Updated July 30, 2020:

A EULA agreement, also known as an end-user license agreement, is an agreement between a software creator and a software buyer. A EULA is a form of intellectual property protection.

What Is a EULA?

Software creators make their creations available in many forms. Whether an individual or company downloads, purchases, or installs software on their computer or another device, that software is protected by an end-user license agreement. Under a EULA, the party that obtains the software cannot resell it or distribute it in any way that benefits the buyer but not the original creator.

Many people have signed or agreed to the terms and conditions of an end-user license agreement but probably didn't read what they were agreeing to. Software is a form of intellectual property (IP) because it is created by a software developer. End-user license agreements encourage further developments by protecting the IP rights of creators.

End-user license agreements go by several different names including:

  • User agreement
  • Software License Agreement
  • License Agreement
  • Browse-Wrap Agreement
  • Click-Wrap License
  • Shrink-Wrap License
  • EULA
  • Licensed Application End-User Agreement

EULA in Practice

When purchasing apps on a smartphone, you are likely to come across a EULA. Usually, you'll be required to accept the agreement before installing the app. Even though these agreements are frequently filled with legal language that many don't have the patience to read through, they are fairly straight-forward. If you purchase the app, you may use it according to its purpose, but you may not copy it or redistribute it for your personal gain.

Unlike written contracts, most end-user license agreements are "signed" electronically with the click of a button that says, "I agree." Some apps and other types of software don't require the buyer to click a button, but the opening and use of the software assumes agreement.

EULA Terms and Conditions

An end-user license agreement doesn't only cover the resale or copying of the software but also how it is used. Sometimes a liability of limitation clause is included in case the product causes harm to the computer or device on which it is downloaded. If a EULA is agreed to and it includes a liability of limitation clause, the software buyer cannot sue the creator if the program causes their computer to crash.

Even though it isn't fun reading through paragraphs of legalese, it is a good idea to make sure you always know what you're agreeing to. You may be agreeing with terms and conditions that are actually quite unfair if something should go wrong.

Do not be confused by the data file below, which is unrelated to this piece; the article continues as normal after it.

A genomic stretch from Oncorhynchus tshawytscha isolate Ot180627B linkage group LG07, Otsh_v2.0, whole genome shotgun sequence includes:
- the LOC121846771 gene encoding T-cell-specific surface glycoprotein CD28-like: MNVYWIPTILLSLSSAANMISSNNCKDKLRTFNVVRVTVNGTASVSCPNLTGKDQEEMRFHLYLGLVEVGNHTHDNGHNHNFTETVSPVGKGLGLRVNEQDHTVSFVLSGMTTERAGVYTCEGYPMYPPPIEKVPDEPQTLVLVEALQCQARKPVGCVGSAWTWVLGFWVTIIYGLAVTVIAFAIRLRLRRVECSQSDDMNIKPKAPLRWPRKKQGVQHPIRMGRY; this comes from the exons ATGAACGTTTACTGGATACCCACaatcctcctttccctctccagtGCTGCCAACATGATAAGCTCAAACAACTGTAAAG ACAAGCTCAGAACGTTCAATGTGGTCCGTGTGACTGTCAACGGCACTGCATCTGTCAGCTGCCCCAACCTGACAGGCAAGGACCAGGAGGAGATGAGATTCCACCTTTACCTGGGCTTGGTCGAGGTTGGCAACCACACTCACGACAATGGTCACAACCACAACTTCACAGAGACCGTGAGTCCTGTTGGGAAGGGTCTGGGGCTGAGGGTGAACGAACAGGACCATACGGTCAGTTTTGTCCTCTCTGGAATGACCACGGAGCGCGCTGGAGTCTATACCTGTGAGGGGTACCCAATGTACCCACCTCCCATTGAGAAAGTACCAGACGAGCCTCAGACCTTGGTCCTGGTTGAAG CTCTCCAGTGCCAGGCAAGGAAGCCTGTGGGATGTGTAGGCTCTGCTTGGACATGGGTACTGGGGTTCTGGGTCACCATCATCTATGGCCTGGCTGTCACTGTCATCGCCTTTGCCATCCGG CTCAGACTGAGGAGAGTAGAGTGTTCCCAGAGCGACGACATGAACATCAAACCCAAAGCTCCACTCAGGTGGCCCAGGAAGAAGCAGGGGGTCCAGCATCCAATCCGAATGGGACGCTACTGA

Why Use a EULA?

When customers download a software developer's work, they are basically copying that work onto their personal device or computer. If a developer wants to maintain control of their IP and how it is used, they'll want to include a EULA in the purchasing process.

Usually, end-user license agreements are required before the program is paid for, that way, if the customer disagrees, there's no harm done.

Certain companies include end-user license agreements with their software products to help maintain their company's image. If they want to keep a family-friendly reputation, the agreement might include a clause that dictates how the product can be used. Certain material may not be allowed to be put into the program or app.

These types of user agreements are especially common with social media apps. However, as a user of such apps, be careful to know what you're signing away rights to when clicking "I agree" after the user agreement.

What Should Be Included in a EULA?

End-user license agreements should be clear and detailed to be sure that all bases are covered. It should be stated that the buyer is receiving a non-transferable, non-exclusive, revocable, limited license with their software purchase. Basically, the program cannot be redistributed for profit, but it may be used by the customer.

Any particular terms that the owner wants the users of their software to follow should be included and well-outlined in the agreement. Sometimes a EULA is only seen once while the purchase is being processed and the buyer cannot return to it for review later. This means that buyers should read EULAs carefully and creators of such agreements should make sure they get their most important points across clearly if they want their customers to understand what they're agreeing to.

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